The placeholder doesn’t mean that the function accepts a type T. Instead T is replaced with an actual type that is determined when the function is called. If we call printElementInArray<String>() and pass in the array of Strings, T is now specified as String and the body of the function expects an array of type String.

You may have noticed the function name also includes a set of angle brackets with T inside. The angle brackets tell Swift that T is simply a placeholder type name within the function definition and that it shouldn’t look for an actual type T. When we call printElementInArray and specify <String>, T is set to String. In this way, we can use the same function with all three arrays without losing type safety.

Generics allow us to write flexible functions that accept any type as a parameter. In fact, we can specify more than one generic type when defining functions. For example, we could have a function that looked like this:

func someFunction<T, U>(a: T, b: U) {}

Here, we’re defining two placeholders T and U. When the function is called and T and U specified, then a must be an instance of T and b must be an instance of U. For example, this would fail:

someFunction<String, Int>(1, "Test")

Being able to specify any type when the function is called is certainly an advantage, but sometimes we don’t want any and every type.

Type Constraints

We can take our generic code a step further by introducing constraints. The first of these is that we can specify that a type inherit from a particular class.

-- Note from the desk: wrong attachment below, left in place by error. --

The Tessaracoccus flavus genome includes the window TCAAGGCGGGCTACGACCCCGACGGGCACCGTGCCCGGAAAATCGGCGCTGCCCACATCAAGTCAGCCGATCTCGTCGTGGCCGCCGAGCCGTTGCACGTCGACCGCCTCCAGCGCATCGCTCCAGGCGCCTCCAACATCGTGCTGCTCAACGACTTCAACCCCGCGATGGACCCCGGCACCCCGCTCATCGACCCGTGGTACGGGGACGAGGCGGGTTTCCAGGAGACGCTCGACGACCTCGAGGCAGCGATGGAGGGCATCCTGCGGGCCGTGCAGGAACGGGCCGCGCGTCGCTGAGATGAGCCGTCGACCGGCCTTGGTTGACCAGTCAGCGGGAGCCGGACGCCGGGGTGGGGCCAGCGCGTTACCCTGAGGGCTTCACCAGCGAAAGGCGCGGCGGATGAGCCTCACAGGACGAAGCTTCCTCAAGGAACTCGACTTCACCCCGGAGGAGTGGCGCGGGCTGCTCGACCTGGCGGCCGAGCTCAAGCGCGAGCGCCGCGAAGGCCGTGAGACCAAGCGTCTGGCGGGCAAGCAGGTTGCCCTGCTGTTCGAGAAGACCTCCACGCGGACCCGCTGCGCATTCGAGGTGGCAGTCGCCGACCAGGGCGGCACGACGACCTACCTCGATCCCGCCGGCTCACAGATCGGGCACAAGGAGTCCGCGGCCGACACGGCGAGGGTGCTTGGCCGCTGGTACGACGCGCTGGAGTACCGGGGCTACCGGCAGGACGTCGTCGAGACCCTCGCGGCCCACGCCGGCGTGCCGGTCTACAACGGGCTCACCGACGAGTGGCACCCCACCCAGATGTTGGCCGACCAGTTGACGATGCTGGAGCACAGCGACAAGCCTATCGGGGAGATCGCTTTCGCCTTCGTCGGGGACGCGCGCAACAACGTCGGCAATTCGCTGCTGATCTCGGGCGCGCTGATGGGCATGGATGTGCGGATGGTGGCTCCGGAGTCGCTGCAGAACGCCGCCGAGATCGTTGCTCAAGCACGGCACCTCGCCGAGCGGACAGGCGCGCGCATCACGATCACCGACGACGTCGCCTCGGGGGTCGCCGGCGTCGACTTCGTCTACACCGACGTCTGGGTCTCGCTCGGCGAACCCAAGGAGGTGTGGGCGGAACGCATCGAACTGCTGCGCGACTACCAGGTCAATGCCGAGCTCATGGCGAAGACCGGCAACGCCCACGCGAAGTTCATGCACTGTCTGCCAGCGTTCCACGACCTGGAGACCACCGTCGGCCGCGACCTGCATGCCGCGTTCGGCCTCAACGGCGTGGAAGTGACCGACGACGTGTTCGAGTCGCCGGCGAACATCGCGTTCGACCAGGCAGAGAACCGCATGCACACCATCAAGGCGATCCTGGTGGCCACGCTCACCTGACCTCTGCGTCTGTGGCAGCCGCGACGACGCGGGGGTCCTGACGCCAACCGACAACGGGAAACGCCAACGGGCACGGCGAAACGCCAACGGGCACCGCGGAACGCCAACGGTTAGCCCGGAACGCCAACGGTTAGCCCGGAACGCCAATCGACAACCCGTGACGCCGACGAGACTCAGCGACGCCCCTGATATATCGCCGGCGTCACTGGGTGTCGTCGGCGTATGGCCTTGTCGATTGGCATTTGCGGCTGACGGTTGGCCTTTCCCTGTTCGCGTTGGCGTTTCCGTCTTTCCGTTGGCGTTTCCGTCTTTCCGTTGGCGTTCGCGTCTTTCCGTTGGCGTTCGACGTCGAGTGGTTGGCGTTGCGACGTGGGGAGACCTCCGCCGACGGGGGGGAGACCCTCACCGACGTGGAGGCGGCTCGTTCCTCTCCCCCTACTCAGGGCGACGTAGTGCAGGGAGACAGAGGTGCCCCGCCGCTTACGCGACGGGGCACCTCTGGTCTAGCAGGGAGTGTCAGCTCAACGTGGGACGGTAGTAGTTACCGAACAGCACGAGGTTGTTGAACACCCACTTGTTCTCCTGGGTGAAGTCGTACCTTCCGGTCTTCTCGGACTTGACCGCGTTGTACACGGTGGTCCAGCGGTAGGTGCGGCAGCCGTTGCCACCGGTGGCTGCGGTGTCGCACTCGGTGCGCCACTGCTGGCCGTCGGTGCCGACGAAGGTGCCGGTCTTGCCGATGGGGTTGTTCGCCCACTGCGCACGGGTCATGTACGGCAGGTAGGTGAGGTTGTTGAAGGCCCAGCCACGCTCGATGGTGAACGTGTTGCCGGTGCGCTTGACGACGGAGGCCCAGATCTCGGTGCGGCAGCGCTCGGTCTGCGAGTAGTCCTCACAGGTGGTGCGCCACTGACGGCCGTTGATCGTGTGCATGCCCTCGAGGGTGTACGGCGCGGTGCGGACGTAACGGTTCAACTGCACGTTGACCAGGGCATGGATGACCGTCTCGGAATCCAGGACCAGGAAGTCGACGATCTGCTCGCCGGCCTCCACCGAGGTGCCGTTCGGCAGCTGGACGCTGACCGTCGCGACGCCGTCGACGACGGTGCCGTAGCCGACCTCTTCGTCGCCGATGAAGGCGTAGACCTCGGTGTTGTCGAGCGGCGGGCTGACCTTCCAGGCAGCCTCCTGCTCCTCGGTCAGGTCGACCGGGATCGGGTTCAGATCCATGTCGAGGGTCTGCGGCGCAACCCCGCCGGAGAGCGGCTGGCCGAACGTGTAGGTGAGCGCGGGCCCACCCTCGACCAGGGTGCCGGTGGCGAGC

Let’s say we have a digital library app that organizes our lives and stores everything we own. In this library, we have books, movies, tv shows, songs and podcasts all of which inherit from a base class Media.

We could define a generic sort function that allows us to sort our library using various filters, one of which could be the genre. Since this app stores things other than media, we want our sort function to only accept subclasses of Media as inputs.

Here’s one way of implementing our sort function.

func sortEntertainment<T: Media>(collection: [T]) {/*.....*/}

The generic function, sortEntertainment, has a single parameter that accepts a collection of type T to sort. When we call the function and pass in a collection, the type specified has to inherit from the Media class.

So this works:

let bookShelf: [Book] = [Book]()
func sortMedia(collection:bookShelf)

But this won’t (just trust me on this; this is a hypothetical example of course):

let clothesRack: [Shirt] = [Shirt]()
func sortMedia(collection: clothesRack) // Error

The second constraint that we can enforce is that our types must conform to a protocol or a protocol composition.

A set is an abstract data type, like an array or dictionary, that can store values without any particular order and without repetition. Swift 1.0 did not contain a standard implementation for sets and people got to work immediately coming up with their own implementations.

Here’s one by Nate Cook, a blogger over at NSHipster (a great blog if you’re into Swift/Objective-C development). I’m only including a partial implementation:

struct Set<T> {
    typealias Element = T